A Tennis Match
I didn’t really understand it when it first hit me. Why everything would turn to a shade of slate, or why I couldn’t control how fast my heart beat in my chest. I never understood the tennis match between severe clinical depression or anxiety that hit me in eighth grade.
My parents didn’t quite get it either. They would often yell at me, threatening to take me to a counselor if I didn’t get my act together.
It saddens me that a counselor was threatened. It took me years to finally visit one, my junior year of college.
I didn’t have a label for it until I reached my freshman year of college.
Didn’t have a diagnosis until a year later.
High functioning, severe clinical depression and anxiety.
Doesn’t that just roll off the tongue?
Into the Gray
It started off milder. Fatigue, hopelessness, an invisible weight of drying cement on my skin and eyelids when I would wake up.
Or, pressure in my temples, hurt in my chest from a heart beating too fast, and guilt welling up if I wasn’t doing homework, writing, or something other than sitting.
I didn’t know how to relax. I still don’t.
The tennis match continued, back and forth. Depression and anxiety. Love-all. Until I reached the summer before my junior year.
Statistics show more and more parents opt for this every year, but numbers don’t make things any easier. I try to imagine people telling the statistics of death to someone in a funeral home. Something tells me that conversation wouldn’t go over well.
I’d convinced myself that even if everything in my life fell apart, if my parents stayed together, I had some semblance of sanity. After all, they’d crooned countless times when we were children, “Mommy and daddy fight a lot, but we won’t get divorced.”
So there we were. Sitting in a family room as dad tried to place his hand on mom’s shoulder as he tried to explain the separation. She flinched away.
She turned, eyes flashing, and growled, “Don’t sweetie me.”
So there I was, dashing outside, crying and hyperventilating.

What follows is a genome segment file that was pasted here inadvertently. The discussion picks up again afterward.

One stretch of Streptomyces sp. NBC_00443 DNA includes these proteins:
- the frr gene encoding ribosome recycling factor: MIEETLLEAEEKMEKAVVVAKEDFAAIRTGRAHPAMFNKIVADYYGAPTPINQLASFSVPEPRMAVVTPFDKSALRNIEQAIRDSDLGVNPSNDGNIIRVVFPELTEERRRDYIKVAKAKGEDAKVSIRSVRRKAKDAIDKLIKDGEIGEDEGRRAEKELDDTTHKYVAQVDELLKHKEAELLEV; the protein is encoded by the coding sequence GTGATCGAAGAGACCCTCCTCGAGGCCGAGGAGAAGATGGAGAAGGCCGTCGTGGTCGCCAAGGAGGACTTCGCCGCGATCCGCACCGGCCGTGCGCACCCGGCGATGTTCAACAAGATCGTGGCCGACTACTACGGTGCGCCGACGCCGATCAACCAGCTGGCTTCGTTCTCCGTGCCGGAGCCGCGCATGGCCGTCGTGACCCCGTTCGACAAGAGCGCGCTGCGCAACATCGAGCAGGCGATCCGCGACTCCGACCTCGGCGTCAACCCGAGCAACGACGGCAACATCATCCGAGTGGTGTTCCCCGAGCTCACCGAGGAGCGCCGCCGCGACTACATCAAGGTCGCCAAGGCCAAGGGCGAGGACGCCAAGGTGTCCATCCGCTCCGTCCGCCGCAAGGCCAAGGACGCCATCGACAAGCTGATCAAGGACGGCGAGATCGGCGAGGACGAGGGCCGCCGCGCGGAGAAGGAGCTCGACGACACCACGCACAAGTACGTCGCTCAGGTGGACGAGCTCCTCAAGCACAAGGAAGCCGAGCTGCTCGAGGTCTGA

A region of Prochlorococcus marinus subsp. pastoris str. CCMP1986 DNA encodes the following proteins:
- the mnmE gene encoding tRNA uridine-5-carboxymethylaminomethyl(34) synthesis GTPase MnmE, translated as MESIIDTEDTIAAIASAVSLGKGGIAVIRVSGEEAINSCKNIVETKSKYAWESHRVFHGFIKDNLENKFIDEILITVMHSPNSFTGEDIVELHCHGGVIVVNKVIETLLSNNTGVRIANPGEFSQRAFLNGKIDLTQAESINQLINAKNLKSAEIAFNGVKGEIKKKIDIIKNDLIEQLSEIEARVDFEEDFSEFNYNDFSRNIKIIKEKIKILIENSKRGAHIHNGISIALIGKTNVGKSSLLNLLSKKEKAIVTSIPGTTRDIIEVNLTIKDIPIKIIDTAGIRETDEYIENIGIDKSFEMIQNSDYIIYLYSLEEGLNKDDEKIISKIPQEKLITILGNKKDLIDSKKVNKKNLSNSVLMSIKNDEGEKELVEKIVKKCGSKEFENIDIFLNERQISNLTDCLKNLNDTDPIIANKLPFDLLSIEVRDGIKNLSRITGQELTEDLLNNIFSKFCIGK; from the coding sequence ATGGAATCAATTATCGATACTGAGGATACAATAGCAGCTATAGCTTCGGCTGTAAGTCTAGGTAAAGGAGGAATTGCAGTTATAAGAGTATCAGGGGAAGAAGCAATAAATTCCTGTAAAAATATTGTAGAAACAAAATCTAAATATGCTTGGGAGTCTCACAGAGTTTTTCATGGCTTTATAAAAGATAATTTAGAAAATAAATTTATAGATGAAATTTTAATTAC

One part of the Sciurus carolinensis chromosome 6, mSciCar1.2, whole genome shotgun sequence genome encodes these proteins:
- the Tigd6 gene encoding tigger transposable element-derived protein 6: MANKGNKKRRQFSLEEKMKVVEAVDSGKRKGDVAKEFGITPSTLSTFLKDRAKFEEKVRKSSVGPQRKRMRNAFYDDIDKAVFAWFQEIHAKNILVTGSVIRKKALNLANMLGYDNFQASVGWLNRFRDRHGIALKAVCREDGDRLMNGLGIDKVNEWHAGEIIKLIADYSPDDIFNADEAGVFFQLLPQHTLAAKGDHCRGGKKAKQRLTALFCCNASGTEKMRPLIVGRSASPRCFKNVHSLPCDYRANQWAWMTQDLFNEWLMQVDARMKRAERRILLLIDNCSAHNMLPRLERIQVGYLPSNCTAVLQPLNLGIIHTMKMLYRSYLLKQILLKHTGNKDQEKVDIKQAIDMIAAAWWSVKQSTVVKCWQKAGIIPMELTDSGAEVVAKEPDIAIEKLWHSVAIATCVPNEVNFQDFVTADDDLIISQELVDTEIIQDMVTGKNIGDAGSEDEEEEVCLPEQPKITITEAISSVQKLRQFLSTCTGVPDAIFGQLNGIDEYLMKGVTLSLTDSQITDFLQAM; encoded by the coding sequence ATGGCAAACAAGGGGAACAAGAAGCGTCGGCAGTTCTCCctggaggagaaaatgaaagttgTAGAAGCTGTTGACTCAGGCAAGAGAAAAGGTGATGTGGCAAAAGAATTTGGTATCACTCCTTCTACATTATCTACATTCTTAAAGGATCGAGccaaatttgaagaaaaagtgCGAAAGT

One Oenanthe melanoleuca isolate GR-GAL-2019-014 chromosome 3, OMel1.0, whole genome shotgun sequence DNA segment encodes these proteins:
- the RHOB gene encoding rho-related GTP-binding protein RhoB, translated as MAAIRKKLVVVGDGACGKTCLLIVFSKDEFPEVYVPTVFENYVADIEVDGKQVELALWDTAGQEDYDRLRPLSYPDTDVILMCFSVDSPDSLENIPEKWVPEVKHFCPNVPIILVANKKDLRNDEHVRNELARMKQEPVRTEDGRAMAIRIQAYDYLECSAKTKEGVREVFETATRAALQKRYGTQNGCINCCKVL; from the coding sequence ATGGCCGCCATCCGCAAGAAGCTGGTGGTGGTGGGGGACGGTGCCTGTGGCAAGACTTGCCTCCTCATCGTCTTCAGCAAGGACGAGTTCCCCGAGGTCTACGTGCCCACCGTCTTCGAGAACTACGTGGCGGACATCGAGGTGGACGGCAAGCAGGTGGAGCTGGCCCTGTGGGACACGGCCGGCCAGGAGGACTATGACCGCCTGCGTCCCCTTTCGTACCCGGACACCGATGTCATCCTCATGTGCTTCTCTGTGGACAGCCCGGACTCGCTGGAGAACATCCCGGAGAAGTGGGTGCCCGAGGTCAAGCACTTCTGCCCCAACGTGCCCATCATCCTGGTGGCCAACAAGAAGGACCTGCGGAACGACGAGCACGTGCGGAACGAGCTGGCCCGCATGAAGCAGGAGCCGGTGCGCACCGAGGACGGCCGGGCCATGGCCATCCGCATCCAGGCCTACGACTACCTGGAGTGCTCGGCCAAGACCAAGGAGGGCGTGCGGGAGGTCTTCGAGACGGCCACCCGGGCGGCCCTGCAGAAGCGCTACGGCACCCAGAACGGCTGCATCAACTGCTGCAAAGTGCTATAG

So there the moving truck was to pick up mom’s stuff and move her to another town.
And there, in my bedroom, I was crumpled in a ball trying to chase away the thoughts of suicide. About the plan I had to carry it out. I never did. But that plan can sometimes haunt me in echoes.
“I wrote my way out of hell.”
I love this lyric from Hamilton because I think everyone has something to help them out of the hell they deal with every day. My brother plays guitar, my sister participates in theater. We all have something to help us out of hell.
That’s what I did. I wrote my way out of hell.
Every day, I would give my characters my struggles. I would place them in hell and watch them fight out of it. I wrote until I published 300+ works. I wrote until I landed a book contract with Lighthouse Publishing of the Carolinas. I wrote to make sense of the shrieking matches, the counseling threats, the fearing of what sorts of moods people would come home in, the depression, the painful break-ups, the spiritual darkness, everything.
I still deal with it.
I’d love to say that God removed the thorn the instant I asked him to. He didn’t. Maybe he kept it in my side so I could help a reader who deals with depression, divorce, or any other word that starts with a d. Maybe he left it to remind me to rely on him.
Either way, I still get suicidal. I still get heart-racing, difficult-to-breath moments, and they hit me on a weekly, sometimes daily basis.
I still write.
Because I have to. Because I’m called to. Because it gives me a purpose to see heaven amidst hell.
Because it gives me hope, and because it will give hope to any other reader whose weeks get a little more gray each day.
Hope Bolinger is a literary agent at C.Y.L.E. and a recent graduate of Taylor University’s professional writing program. More than 300 of her works have been featured in various publications ranging from Writer’s Digest to Keys for Kids. She has worked for various publishing companies, magazines, newspapers, and literary agencies and has edited the work of authors such as Jerry B. Jenkins and Michelle Medlock Adams. Her column “Hope’s Hacks,” tips and tricks to avoid writer’s block, reaches 2,700+ readers weekly and is featured monthly on Cyle Young’s blog, which receives 63,000+ monthly hits. She is excited for her modern-day Daniel “Blaze” to come out with IlluminateYA (an imprint of Lighthouse Publishing of the Carolinas). She enjoys all things theater, cats, and fire. Read more about her here: www.hopebolinger.com